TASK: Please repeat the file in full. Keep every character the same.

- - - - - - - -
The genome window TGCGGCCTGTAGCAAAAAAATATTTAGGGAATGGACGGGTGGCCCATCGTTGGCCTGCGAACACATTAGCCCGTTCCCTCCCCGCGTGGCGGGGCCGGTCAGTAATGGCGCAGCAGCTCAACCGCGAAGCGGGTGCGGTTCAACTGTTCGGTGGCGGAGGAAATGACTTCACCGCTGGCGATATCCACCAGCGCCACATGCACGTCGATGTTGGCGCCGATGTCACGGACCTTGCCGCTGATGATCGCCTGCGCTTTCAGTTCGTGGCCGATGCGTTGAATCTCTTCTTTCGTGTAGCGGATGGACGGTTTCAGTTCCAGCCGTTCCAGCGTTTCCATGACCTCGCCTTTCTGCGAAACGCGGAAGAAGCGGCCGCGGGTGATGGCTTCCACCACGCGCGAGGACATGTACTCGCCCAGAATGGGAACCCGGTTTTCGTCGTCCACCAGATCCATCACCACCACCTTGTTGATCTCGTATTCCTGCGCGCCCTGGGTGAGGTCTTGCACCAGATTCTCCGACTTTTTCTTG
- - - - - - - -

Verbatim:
The genome window TGCGGCCTGTAGCAAAAAAATATTTAGGGAATGGACGGGTGGCCCATCGTTGGCCTGCGAACACATTAGCCCGTTCCCTCCCCGCGTGGCGGGGCCGGTCAGTAATGGCGCAGCAGCTCAACCGCGAAGCGGGTGCGGTTCAACTGTTCGGTGGCGGAGGAAATGACTTCACCGCTGGCGATATCCACCAGCGCCACATGCACGTCGATGTTGGCGCCGATGTCACGGACCTTGCCGCTGATGATCGCCTGCGCTTTCAGTTCGTGGCCGATGCGTTGAATCTCTTCTTTCGTGTAGCGGATGGACGGTTTCAGTTCCAGCCGTTCCAGCGTTTCCATGACCTCGCCTTTCTGCGAAACGCGGAAGAAGCGGCCGCGGGTGATGGCTTCCACCACGCGCGAGGACATGTACTCGCCCAGAATGGGAACCCGGTTTTCGTCGTCCACCAGATCCATCACCACCACCTTGTTGATCTCGTATTCCTGCGCGCCCTGGGTGAGGTCTTGCACCAGATTCTCCGACTTTTTCTTG